When I visited Venice a few months ago, no one could’ve imagined the serene city would be threatening death to anyone who yells “Allahu Akbar” in St Mark’s Square.
Let me explain.
The city’s right-wing mayor, Luigi Brugnaro, recently made this claim.
Allahu Akbar is Arabic for God is great. It has had a bad press of late because terrorists often begin their violent acts by yelling the phrase.
And St Mark’s Square, or the Piazza San Marco, is the principal public square of Venice.
The mayor’s extraordinary remarks are part of a competitive exercise currently in force across Europe. Call it the my-city-is-safer-than-yours contest. Hence Mayor Brugnaro’s boast that Venice is safer than Barcelona, where 13 people were killed in a vehicle attack on the beautiful Las Ramblas. The mayor said at a conference in Rimini, northern Italy: “In contrast with Barcelona, where they had not set up protection, we keep our guard up. If anyone runs into St Mark’s Square shouting ‘Allahu Akhbar’, we will take him down. A year ago I said after four steps, now after three. I will say it in Venetian: ‘Ghe Sparemo’ (We will shoot him).”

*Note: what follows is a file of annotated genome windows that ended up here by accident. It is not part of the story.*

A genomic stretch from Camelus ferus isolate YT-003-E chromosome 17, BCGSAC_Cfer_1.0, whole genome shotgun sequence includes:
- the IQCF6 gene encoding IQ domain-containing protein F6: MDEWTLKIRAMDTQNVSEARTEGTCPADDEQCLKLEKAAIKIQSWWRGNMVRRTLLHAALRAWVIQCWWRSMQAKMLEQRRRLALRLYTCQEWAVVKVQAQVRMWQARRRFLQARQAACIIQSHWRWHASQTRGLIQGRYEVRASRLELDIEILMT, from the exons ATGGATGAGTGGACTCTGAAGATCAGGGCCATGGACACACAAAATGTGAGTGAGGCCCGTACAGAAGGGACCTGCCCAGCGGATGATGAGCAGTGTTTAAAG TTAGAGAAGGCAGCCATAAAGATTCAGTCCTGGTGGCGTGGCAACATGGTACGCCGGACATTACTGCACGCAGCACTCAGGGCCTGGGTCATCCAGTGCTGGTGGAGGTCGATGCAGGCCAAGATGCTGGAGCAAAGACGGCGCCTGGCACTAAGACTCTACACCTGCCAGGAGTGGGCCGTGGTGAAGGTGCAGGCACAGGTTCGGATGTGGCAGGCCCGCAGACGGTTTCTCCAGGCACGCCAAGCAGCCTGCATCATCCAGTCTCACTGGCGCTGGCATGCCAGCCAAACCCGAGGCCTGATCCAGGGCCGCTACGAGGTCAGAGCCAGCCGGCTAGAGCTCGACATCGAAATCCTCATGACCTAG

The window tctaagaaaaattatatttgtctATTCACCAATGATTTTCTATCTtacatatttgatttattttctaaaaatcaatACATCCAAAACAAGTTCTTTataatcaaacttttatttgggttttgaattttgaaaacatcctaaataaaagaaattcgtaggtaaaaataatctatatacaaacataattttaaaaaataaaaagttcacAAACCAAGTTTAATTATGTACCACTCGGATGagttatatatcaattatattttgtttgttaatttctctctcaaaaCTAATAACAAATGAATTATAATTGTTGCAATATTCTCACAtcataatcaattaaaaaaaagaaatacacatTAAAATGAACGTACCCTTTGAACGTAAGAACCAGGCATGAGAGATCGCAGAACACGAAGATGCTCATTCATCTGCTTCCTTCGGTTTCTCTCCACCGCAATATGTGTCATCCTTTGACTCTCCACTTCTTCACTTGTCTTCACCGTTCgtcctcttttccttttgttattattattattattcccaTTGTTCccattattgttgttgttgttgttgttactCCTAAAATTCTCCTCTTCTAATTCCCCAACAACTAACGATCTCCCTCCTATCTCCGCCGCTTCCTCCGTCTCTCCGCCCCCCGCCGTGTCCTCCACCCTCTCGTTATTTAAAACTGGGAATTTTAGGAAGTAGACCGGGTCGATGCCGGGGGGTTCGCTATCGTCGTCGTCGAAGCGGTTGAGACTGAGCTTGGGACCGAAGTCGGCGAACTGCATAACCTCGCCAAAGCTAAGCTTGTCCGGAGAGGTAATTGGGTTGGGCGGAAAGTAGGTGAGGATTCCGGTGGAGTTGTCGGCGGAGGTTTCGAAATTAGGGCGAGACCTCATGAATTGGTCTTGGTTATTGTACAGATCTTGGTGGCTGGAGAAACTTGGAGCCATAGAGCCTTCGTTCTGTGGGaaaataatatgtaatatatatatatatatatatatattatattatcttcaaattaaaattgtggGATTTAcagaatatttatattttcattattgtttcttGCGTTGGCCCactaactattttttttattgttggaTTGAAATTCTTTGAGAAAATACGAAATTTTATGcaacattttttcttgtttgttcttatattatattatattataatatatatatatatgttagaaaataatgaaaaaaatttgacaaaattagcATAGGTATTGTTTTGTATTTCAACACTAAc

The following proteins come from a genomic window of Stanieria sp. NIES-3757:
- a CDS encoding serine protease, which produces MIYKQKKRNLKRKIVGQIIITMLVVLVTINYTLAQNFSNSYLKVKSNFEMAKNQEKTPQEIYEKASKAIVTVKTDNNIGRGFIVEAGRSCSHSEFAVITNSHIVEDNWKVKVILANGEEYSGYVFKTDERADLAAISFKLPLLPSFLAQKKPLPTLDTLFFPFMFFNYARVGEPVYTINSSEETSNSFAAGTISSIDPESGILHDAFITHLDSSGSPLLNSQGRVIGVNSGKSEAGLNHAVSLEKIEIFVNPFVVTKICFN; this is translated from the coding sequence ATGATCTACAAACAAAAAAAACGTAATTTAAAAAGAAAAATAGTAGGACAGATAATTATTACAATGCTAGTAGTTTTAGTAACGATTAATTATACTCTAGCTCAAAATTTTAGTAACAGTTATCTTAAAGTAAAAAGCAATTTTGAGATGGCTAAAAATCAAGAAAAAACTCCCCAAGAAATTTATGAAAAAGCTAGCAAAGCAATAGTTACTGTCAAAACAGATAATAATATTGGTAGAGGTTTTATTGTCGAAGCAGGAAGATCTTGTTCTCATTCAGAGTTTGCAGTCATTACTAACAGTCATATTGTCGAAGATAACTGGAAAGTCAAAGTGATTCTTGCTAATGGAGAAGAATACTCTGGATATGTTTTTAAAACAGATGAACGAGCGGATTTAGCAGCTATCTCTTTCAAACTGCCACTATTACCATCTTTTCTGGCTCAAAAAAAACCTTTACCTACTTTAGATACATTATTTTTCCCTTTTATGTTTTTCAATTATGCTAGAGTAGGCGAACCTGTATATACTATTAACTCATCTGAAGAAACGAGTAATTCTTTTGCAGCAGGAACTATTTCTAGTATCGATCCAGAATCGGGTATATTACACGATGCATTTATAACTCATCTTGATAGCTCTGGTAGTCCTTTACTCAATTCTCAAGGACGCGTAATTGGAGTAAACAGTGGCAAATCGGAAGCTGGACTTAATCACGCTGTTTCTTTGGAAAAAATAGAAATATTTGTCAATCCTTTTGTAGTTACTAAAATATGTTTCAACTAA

It’s not hard to understand what he means but the criminalisation of a phrase is unfortunate.